RALEIGH, N.C. (WNCN)- While some schools will require masking this upcoming school year, others will not. North Carolina is leaving it up to individual districts to come up with their own rules.
Right now, the state is reporting 15 COVID-19 clusters in K through 12 schools.
A cluster is an outbreak of 5 or more cases.
Some public health experts looking at these numbers say they will get worse if masking is not required in all schools.
“We know that children can spread COVID-19. That has been proven over and over and over again,” said Dr. Kanecia Obie Zimmerman, associate professor of pediatrics with Duke Health.
Zimmerman said schools should really be enforcing masking.
“Masking is one of the most important things, particularly if you want to get all the kids back into school,” she said.
Zimmerman helped lead the ABC Science Collaborative’s study into COVID-19 in schools. They found transmission rates were low in many schools because of masking enforcement.
“This did not happen by chance,” Zimmerman said.
Dr. Daniel Benjamin, a professor of pediatrics at Duke agreed.
“A mask policy is only as good as the enforcement and the adherence,” Benjamin said.
Only 5 percent of children ages 12 to 17 have at least one dose of the COVID-19 vaccines.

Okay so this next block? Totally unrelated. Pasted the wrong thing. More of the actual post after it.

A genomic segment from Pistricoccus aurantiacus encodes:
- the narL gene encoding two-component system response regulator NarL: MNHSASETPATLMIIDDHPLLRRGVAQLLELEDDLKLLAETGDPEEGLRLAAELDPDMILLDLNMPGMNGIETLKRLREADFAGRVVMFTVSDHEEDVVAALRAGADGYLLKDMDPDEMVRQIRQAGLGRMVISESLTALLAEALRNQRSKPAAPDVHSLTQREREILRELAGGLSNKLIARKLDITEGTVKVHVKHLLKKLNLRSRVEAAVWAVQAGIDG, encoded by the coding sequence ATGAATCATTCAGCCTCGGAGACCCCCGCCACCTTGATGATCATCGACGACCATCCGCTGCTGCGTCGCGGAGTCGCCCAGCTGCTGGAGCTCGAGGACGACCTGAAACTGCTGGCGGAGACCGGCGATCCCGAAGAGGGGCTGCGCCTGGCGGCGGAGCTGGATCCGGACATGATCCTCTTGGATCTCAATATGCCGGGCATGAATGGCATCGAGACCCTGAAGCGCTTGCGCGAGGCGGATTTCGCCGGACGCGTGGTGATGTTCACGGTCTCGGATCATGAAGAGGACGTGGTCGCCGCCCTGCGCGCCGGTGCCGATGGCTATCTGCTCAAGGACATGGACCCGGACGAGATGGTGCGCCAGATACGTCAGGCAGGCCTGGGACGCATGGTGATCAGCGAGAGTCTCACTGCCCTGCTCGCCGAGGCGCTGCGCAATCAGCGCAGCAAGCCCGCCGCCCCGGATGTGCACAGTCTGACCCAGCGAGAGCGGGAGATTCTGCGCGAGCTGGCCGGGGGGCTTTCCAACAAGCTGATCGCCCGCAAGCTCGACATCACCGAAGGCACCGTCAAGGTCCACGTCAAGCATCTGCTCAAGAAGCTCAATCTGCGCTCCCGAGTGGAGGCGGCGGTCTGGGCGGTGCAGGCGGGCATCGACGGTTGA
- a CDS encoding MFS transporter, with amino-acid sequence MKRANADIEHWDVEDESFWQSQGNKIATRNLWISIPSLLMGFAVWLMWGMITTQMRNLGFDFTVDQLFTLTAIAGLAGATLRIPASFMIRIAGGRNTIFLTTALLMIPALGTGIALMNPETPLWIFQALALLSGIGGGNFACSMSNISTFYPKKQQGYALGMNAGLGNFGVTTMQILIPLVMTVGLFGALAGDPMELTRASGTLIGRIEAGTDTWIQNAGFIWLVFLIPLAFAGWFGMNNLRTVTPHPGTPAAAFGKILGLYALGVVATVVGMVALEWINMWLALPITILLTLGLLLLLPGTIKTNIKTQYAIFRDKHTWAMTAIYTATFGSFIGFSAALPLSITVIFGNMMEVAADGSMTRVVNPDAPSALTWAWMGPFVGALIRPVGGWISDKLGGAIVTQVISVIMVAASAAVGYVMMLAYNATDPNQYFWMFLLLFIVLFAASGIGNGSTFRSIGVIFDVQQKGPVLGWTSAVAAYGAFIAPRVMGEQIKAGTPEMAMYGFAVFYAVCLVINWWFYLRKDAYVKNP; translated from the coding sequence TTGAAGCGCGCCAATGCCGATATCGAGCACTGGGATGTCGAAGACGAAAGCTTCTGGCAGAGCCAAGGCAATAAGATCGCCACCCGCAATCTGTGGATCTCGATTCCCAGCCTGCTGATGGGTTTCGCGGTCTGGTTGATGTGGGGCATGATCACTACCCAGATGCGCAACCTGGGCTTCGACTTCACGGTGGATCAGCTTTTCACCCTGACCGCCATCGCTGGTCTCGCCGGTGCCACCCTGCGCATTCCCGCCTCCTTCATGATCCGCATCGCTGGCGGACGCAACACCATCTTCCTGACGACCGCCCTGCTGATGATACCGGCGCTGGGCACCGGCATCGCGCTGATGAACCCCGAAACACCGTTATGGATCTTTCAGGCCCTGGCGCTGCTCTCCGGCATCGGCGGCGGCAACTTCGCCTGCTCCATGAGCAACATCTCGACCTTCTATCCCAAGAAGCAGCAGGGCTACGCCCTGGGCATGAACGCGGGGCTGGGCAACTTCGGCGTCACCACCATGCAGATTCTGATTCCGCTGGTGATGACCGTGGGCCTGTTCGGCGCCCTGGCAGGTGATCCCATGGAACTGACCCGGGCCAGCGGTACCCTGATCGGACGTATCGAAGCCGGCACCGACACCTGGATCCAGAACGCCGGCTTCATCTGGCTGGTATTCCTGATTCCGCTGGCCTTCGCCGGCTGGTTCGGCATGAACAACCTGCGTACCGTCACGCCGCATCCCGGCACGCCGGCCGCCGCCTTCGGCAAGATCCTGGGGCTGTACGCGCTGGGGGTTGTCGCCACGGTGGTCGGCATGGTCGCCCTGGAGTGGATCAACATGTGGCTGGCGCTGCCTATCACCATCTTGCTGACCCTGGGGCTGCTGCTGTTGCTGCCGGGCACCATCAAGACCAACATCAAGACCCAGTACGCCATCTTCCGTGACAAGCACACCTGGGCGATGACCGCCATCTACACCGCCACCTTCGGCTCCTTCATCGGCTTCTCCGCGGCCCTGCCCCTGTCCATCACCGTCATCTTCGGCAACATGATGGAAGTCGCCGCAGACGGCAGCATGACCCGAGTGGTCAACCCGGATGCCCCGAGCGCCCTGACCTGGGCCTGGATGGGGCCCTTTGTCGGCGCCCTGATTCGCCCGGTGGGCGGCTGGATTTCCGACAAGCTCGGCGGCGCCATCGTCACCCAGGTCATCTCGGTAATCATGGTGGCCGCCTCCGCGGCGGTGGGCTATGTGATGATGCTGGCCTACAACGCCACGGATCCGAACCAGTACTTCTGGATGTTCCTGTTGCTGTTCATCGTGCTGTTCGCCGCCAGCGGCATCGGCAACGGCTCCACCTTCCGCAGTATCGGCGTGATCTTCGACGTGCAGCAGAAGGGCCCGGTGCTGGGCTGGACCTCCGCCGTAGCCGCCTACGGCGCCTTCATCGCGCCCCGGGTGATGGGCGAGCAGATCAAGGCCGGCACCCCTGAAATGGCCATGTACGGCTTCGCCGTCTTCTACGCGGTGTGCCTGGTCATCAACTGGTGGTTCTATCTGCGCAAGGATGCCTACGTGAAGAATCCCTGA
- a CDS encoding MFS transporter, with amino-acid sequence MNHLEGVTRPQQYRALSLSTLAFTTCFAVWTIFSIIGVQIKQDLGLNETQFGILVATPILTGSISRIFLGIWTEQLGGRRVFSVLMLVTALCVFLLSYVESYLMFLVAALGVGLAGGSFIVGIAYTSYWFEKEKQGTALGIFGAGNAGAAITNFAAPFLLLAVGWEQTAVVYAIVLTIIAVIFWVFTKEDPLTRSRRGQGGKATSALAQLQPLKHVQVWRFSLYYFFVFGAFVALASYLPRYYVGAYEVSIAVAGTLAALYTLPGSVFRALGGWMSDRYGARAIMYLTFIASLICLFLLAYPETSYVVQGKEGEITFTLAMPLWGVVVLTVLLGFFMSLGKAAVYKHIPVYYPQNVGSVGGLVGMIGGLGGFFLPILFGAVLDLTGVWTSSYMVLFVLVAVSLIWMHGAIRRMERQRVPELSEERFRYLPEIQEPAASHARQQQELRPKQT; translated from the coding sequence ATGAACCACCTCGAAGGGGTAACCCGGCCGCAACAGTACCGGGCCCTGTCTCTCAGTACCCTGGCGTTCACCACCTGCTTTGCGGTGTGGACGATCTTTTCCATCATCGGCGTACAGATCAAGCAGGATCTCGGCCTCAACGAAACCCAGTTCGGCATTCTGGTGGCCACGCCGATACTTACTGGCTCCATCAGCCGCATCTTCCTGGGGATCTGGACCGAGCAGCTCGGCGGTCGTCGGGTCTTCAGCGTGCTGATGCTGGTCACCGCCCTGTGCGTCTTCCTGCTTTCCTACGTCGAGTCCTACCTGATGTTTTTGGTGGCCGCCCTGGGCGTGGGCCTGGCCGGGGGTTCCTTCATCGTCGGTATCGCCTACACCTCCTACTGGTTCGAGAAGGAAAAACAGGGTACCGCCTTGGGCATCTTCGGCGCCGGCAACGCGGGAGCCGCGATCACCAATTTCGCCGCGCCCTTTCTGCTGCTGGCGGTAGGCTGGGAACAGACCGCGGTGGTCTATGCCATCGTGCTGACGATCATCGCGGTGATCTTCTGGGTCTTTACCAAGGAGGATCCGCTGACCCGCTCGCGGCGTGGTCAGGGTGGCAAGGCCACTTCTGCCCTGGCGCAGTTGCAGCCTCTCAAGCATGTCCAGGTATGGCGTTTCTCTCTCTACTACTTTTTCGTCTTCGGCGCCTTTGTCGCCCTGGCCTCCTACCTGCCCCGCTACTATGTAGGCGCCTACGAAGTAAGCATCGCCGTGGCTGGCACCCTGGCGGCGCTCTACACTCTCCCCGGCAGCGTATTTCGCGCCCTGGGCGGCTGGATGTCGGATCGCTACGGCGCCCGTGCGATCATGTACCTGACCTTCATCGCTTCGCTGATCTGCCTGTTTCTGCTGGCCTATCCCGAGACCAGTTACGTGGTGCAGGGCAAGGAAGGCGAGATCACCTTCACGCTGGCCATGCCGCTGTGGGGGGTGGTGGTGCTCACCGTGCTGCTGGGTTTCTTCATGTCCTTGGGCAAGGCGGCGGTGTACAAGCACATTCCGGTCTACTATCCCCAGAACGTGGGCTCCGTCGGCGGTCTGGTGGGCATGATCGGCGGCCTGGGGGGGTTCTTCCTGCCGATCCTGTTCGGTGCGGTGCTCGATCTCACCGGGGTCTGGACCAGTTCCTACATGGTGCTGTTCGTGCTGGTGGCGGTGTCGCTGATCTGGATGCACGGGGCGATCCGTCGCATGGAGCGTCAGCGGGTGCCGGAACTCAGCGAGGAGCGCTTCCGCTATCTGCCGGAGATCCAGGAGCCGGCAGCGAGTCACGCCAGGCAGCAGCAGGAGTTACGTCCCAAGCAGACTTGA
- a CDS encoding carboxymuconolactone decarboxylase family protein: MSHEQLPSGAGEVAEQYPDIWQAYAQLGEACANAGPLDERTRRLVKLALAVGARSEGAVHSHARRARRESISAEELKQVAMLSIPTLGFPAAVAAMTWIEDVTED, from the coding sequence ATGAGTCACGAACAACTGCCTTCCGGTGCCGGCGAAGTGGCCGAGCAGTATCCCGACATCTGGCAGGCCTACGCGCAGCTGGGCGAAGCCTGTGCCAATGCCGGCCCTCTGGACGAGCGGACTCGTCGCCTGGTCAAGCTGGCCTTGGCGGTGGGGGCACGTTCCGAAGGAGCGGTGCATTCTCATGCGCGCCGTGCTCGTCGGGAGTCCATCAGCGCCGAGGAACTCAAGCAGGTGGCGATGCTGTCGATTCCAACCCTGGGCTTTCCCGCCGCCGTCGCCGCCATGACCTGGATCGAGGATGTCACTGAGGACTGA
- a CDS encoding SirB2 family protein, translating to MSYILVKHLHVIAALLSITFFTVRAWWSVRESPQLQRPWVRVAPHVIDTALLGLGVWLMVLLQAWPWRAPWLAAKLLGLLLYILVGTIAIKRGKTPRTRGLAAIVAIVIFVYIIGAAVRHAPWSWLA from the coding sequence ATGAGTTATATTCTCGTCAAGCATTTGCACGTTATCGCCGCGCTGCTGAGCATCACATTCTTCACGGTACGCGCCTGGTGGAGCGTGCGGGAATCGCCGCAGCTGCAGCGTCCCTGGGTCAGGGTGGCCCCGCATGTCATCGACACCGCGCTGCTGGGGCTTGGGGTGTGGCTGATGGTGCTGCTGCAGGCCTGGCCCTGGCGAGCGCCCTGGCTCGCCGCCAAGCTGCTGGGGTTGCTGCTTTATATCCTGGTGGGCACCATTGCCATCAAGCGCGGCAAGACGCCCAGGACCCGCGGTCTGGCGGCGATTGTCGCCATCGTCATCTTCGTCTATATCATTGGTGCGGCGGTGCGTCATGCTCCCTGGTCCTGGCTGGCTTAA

Benjamin said until those rates go up – all grade levels need to mask up.
The state’s updated toolkit supports masking.
It tells schools that even if a child is exposed to the virus, they don’t have to quarantine as long as they were masked during their exposure.
“That’s huge because last year thousands of kids missed thousands of school days. So if we can do masking, we can keep kids in school,” said Zimmerman.
But some schools are making up their own policies as they go. Many districts have yet to decide on masking rules.
“People whose job it is to keep you alive encourage masking. People who are running for re-election have very mixed opinions,” said Benjamin.
For those who vote to not enforce them, Benjamin said, “Best of luck with that.”